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Genomic BRIDGEs

Plasmid transformation protocols are the backbone of modern day synthetic biology, allowing for bacteria such as E. coli to take up foreign genetic material and express it as part of their cellular mechanisms. However, since only a relatively low number of cells are actually transformed in the process, selection markers are necessary to identify the cells that have acquired the plasmid; this usually takes the form of an antibiotic resistance gene built into the plasmid, which has the undesired effect of giving the transformed cells resistance to commonly-used antibiotics.

What if synthetic biologists were able to utilise an efficient two-step recombination method for markerless gene insertion and deletion? In 2008, Wei Sun, Shifeng Wang, and Roy Curtiss III of Arizona State University published such a protocol, based on the lambda red recombinase system (a simple method for disrupting chromosomal genes in bacteria such as E. coli using PCR products). The 2010 University of Edinburgh iGEM team has adapted their method to take advantage of the reusability of BioBricks, such that synthetic biologists can target critical areas of the E. coli genome with even greater efficiency.

BRIDGE stands for BioBrick Recombination In Direct Genomic Editing. It is an alternative method for inserting BioBricks into the genome by using homologous recombination instead of restriction digestion, with the added bonus of not leaving a marker behind in the product.

Our Project

Our BRIDGE construct contains two selection markers in order to successfully complete the protocol (described in greater detail here): cat, which confers chloramphenicol resistance, and sacB, which is toxic when the host is grown on sucrose. Both the construct and the desired gene are inserted by homologous recombination using the lambda red recombinase system. For this we require up- and down-stream sequences of the genes that we wish to replace.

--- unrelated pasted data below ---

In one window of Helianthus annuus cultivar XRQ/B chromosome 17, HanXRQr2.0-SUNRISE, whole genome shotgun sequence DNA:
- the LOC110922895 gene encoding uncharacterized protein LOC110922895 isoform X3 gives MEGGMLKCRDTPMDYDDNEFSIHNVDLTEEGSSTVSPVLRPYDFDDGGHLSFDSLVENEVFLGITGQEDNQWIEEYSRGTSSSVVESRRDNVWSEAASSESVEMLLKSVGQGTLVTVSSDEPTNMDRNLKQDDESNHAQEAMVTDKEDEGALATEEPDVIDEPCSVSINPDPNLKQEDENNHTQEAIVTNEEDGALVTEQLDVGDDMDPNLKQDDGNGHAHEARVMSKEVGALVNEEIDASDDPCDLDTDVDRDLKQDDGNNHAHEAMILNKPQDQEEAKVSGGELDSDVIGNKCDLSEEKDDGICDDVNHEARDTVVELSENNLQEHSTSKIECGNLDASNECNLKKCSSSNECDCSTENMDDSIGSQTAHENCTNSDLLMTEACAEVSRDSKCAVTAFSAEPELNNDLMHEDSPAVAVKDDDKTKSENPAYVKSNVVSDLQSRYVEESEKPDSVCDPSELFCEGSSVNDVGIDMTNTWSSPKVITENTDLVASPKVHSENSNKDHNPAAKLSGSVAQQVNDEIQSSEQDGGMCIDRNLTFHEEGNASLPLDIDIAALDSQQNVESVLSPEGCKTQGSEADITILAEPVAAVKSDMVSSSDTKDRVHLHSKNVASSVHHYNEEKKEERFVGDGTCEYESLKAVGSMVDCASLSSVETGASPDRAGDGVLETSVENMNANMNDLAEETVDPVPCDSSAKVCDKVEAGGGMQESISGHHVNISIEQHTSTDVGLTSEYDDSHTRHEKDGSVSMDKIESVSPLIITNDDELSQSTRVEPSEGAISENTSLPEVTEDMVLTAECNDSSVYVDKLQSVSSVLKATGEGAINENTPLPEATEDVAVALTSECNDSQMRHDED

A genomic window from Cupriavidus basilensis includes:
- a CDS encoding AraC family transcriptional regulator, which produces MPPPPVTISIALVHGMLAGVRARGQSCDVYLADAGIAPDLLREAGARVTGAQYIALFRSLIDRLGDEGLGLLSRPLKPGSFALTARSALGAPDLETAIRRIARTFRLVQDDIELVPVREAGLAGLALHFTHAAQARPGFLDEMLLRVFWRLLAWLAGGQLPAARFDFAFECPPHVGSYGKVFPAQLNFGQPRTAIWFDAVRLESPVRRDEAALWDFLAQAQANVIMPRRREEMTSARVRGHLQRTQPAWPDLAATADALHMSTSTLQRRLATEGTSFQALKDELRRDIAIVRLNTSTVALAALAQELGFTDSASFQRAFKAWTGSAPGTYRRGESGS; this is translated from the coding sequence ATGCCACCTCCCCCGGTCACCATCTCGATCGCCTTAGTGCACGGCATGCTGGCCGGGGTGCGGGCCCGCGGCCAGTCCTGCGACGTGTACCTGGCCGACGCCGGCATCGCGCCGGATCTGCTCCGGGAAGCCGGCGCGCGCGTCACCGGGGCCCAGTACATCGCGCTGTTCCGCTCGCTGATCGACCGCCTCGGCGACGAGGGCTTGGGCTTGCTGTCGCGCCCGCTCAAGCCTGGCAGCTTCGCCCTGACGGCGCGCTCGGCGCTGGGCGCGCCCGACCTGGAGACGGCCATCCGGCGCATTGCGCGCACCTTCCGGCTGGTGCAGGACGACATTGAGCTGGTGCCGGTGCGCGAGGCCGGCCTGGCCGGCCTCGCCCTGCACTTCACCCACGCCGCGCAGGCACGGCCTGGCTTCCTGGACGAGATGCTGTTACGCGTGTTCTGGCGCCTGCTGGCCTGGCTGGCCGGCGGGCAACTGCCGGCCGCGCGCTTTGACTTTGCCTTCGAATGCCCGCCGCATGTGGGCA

To prove the principle of BRIDGE we removed a non-essential, constitutively expressed gene from the E. coli genome and replaced it with a well-known marker, GFP. This could have been extended further: we also had several genes from a past project idea which we could delete to increase fatty acid synthesis, and other genes we could introduce which would result in the production of long chain alkenes from the excess fatty acids. This is not useful for our current project but it would be a nice way to demonstrate the effectiveness of BRIDGE.

Eventually, we hoped that BRIDGE could be used to introduce whole light producer-sensor constructs, to demonstrate its ability for utilisation in further work using BioBricks.

Table of Contents

Throughout this wiki there are words in bold that indicate a relevance to human aspects. It will become obvious that human aspects are a part of almost everything in iGEM.